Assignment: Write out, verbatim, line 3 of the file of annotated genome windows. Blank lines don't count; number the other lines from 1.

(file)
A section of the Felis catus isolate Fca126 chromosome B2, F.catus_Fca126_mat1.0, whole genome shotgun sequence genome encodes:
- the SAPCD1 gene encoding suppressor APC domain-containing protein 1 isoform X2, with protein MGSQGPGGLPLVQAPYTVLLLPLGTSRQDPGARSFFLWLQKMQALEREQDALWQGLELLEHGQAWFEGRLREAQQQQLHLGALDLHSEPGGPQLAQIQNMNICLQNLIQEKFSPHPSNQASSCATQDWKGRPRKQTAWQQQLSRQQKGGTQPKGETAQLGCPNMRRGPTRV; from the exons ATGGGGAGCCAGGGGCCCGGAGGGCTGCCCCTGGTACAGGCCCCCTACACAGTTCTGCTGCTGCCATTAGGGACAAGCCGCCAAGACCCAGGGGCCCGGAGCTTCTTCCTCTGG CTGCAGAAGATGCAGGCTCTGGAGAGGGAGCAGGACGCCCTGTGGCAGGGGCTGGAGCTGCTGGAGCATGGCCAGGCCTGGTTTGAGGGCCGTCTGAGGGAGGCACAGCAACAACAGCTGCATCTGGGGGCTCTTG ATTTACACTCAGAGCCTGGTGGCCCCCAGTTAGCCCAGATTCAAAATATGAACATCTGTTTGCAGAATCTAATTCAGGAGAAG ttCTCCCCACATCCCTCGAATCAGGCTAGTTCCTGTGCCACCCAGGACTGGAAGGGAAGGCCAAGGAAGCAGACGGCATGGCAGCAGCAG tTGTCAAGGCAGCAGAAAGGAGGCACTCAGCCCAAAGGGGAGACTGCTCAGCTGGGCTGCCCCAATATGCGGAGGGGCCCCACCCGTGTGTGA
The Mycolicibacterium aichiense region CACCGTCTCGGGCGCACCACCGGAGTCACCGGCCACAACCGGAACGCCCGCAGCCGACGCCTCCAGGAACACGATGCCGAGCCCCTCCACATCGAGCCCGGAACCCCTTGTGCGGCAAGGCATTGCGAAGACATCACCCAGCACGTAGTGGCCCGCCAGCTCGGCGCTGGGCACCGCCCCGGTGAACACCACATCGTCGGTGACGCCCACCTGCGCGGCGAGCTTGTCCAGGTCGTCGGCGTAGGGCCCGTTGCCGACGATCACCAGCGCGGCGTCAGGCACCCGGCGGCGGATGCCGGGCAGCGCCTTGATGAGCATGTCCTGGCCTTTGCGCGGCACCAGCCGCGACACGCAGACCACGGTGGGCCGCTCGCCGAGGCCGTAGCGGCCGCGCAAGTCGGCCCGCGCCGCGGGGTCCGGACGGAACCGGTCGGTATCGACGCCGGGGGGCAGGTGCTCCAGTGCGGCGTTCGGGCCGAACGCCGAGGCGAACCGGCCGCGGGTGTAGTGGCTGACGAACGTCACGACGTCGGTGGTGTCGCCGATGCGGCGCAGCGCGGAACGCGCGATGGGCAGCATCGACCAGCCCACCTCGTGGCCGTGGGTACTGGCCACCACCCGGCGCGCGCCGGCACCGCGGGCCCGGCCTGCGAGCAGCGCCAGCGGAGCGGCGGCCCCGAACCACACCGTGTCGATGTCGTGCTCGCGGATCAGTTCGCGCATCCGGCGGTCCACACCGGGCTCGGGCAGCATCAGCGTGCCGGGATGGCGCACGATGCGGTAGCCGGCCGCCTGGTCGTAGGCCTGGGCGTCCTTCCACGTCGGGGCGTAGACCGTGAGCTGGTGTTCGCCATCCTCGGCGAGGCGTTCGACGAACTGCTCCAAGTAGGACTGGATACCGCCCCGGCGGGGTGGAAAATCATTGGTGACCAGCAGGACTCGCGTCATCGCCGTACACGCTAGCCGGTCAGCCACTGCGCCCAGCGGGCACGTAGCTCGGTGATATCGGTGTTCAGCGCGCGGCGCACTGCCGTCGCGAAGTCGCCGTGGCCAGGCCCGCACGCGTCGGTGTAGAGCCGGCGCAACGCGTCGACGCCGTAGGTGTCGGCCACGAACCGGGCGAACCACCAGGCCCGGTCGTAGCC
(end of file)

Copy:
The Mycolicibacterium aichiense region CACCGTCTCGGGCGCACCACCGGAGTCACCGGCCACAACCGGAACGCCCGCAGCCGACGCCTCCAGGAACACGATGCCGAGCCCCTCCACATCGAGCCCGGAACCCCTTGTGCGGCAAGGCATTGCGAAGACATCACCCAGCACGTAGTGGCCCGCCAGCTCGGCGCTGGGCACCGCCCCGGTGAACACCACATCGTCGGTGACGCCCACCTGCGCGGCGAGCTTGTCCAGGTCGTCGGCGTAGGGCCCGTTGCCGACGATCACCAGCGCGGCGTCAGGCACCCGGCGGCGGATGCCGGGCAGCGCCTTGATGAGCATGTCCTGGCCTTTGCGCGGCACCAGCCGCGACACGCAGACCACGGTGGGCCGCTCGCCGAGGCCGTAGCGGCCGCGCAAGTCGGCCCGCGCCGCGGGGTCCGGACGGAACCGGTCGGTATCGACGCCGGGGGGCAGGTGCTCCAGTGCGGCGTTCGGGCCGAACGCCGAGGCGAACCGGCCGCGGGTGTAGTGGCTGACGAACGTCACGACGTCGGTGGTGTCGCCGATGCGGCGCAGCGCGGAACGCGCGATGGGCAGCATCGACCAGCCCACCTCGTGGCCGTGGGTACTGGCCACCACCCGGCGCGCGCCGGCACCGCGGGCCCGGCCTGCGAGCAGCGCCAGCGGAGCGGCGGCCCCGAACCACACCGTGTCGATGTCGTGCTCGCGGATCAGTTCGCGCATCCGGCGGTCCACACCGGGCTCGGGCAGCATCAGCGTGCCGGGATGGCGCACGATGCGGTAGCCGGCCGCCTGGTCGTAGGCCTGGGCGTCCTTCCACGTCGGGGCGTAGACCGTGAGCTGGTGTTCGCCATCCTCGGCGAGGCGTTCGACGAACTGCTCCAAGTAGGACTGGATACCGCCCCGGCGGGGTGGAAAATCATTGGTGACCAGCAGGACTCGCGTCATCGCCGTACACGCTAGCCGGTCAGCCACTGCGCCCAGCGGGCACGTAGCTCGGTGATATCGGTGTTCAGCGCGCGGCGCACTGCCGTCGCGAAGTCGCCGTGGCCAGGCCCGCACGCGTCGGTGTAGAGCCGGCGCAACGCGTCGACGCCGTAGGTGTCGGCCACGAACCGGGCGAACCACCAGGCCCGGTCGTAGCC